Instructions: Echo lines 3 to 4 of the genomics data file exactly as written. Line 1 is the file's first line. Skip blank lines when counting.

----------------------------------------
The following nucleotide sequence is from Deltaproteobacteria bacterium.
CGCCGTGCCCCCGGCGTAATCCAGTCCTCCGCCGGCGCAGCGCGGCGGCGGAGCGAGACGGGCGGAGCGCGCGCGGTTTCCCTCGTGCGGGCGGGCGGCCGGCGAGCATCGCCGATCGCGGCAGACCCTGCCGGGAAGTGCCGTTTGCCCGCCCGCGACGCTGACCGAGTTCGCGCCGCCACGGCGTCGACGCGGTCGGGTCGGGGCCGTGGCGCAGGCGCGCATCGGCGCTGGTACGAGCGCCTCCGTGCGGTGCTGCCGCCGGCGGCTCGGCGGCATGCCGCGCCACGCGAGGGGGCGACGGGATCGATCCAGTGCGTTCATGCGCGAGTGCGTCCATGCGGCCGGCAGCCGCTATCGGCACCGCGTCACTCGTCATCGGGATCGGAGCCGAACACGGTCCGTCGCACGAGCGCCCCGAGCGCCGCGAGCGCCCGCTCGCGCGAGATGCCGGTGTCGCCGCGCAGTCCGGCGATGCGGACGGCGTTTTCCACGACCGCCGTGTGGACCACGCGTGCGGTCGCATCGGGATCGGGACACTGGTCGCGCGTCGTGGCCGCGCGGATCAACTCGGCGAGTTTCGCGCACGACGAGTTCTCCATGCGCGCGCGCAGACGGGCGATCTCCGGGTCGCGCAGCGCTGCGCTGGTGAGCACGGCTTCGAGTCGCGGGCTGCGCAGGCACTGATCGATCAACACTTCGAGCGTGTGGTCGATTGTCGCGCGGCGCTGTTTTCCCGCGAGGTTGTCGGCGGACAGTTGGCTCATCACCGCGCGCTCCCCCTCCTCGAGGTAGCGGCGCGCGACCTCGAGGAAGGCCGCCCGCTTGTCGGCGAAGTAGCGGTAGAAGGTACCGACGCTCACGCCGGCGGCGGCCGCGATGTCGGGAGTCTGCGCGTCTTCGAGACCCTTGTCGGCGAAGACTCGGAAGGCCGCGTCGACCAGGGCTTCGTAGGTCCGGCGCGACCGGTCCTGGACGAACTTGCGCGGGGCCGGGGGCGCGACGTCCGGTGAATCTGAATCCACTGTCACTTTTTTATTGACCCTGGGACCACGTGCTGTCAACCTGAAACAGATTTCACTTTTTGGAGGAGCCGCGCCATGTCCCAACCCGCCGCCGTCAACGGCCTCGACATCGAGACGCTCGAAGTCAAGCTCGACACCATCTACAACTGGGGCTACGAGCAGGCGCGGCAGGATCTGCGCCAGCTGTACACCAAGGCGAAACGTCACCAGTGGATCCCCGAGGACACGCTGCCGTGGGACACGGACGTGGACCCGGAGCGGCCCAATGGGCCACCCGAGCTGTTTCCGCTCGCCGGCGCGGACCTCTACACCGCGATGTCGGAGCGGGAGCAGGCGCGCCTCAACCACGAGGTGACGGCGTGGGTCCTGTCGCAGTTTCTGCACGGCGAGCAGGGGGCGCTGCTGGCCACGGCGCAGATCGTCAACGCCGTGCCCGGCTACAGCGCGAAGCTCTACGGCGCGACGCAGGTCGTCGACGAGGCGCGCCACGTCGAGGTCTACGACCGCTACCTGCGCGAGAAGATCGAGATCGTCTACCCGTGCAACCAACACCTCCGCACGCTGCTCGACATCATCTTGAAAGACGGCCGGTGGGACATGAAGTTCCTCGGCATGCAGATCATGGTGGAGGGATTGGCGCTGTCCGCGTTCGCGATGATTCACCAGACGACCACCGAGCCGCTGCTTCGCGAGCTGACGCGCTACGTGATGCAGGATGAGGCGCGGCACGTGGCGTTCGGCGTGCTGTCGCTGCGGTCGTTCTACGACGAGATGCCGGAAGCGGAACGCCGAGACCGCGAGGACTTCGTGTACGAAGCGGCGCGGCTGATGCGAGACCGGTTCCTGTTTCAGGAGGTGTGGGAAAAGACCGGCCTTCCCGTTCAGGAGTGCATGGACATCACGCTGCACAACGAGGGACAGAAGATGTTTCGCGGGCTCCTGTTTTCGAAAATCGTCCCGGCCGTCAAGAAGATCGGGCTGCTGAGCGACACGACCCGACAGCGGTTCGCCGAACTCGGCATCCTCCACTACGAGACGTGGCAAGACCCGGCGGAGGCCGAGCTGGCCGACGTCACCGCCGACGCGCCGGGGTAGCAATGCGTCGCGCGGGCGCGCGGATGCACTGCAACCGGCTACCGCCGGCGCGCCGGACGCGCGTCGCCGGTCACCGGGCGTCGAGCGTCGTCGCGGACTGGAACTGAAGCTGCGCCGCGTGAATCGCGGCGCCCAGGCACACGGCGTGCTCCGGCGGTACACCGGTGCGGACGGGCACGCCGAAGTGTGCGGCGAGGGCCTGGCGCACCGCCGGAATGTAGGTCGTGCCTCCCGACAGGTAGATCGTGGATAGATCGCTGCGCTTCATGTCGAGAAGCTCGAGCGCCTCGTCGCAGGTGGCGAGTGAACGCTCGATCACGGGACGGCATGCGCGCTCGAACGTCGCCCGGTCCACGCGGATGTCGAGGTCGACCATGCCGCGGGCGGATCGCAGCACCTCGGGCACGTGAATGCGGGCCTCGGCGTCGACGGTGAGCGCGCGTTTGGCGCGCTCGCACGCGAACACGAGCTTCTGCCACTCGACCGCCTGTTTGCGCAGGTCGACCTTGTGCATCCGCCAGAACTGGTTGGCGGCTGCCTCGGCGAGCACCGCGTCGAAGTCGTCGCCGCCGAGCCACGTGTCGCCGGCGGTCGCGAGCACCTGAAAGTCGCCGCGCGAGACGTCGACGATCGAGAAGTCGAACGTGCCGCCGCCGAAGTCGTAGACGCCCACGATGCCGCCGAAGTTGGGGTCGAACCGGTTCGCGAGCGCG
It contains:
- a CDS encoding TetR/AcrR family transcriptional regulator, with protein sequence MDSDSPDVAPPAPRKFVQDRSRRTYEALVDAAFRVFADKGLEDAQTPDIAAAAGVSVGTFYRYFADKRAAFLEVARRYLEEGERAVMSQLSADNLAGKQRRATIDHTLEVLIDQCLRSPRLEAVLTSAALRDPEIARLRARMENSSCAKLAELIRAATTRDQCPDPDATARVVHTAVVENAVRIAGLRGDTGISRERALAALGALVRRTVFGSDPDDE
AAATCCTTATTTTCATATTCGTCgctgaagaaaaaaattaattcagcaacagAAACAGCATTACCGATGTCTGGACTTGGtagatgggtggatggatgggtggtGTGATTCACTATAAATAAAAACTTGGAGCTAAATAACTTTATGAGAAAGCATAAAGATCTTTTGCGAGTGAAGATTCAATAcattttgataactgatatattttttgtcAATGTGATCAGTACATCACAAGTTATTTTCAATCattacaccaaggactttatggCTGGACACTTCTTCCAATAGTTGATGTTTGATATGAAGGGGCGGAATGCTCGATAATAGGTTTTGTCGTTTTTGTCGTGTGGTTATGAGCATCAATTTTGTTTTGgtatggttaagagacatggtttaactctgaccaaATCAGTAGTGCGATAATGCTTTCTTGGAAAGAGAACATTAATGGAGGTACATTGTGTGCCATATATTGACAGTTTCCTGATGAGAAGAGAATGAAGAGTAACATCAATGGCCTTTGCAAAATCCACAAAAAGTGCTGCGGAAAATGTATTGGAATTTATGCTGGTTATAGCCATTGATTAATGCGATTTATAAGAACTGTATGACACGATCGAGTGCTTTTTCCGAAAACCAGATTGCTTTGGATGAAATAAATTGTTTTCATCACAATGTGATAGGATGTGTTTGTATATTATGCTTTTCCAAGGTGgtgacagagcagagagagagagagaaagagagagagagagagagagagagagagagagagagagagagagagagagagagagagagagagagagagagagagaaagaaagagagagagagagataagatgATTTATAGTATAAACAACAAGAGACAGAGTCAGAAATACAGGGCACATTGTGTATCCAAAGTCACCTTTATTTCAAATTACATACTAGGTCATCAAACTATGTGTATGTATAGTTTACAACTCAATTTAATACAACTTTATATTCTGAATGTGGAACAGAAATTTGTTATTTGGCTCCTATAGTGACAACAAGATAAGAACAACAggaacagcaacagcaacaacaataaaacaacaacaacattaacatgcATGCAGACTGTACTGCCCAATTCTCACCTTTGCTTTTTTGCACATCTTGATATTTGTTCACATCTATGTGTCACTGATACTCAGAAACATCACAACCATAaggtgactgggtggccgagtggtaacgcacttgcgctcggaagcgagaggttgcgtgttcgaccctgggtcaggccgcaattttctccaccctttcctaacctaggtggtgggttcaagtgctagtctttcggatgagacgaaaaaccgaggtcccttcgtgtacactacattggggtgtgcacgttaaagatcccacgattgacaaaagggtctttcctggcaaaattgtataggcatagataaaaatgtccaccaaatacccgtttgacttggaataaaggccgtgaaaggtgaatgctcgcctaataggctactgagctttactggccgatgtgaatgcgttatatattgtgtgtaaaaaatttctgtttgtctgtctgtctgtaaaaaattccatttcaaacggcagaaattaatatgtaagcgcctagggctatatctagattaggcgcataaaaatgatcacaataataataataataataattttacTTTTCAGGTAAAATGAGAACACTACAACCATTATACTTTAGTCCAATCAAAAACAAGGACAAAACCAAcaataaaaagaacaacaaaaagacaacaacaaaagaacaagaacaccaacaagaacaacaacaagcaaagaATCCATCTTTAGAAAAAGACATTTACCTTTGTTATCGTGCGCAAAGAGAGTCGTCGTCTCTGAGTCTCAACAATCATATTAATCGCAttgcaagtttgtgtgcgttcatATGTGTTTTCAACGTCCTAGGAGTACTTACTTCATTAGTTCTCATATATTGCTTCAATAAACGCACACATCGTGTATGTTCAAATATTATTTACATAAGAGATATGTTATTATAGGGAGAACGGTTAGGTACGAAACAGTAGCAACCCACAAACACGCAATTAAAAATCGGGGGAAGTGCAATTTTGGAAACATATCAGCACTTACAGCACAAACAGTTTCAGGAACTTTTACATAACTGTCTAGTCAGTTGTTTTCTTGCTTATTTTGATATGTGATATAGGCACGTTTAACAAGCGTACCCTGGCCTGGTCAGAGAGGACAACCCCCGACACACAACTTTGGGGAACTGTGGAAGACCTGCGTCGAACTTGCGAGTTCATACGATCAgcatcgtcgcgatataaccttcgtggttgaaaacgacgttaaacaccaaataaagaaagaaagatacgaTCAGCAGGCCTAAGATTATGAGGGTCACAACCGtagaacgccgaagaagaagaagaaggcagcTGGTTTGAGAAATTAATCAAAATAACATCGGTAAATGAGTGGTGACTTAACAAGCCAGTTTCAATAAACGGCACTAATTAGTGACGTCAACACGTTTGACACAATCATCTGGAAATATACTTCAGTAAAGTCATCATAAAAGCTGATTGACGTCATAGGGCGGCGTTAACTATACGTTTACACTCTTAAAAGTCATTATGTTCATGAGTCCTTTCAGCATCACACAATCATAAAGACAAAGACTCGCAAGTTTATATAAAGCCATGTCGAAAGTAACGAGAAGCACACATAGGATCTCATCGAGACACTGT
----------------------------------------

It contains:
- a CDS encoding TetR/AcrR family transcriptional regulator, with protein sequence MDSDSPDVAPPAPRKFVQDRSRRTYEALVDAAFRVFADKGLEDAQTPDIAAAAGVSVGTFYRYFADKRAAFLEVARRYLEEGERAVMSQLSADNLAGKQRRATIDHTLEVLIDQCLRSPRLEAVLTSAALRDPEIARLRARMENSSCAKLAELIRAATTRDQCPDPDATARVVHTAVVENAVRIAGLRGDTGISRERALAALGALVRRTVFGSDPDDE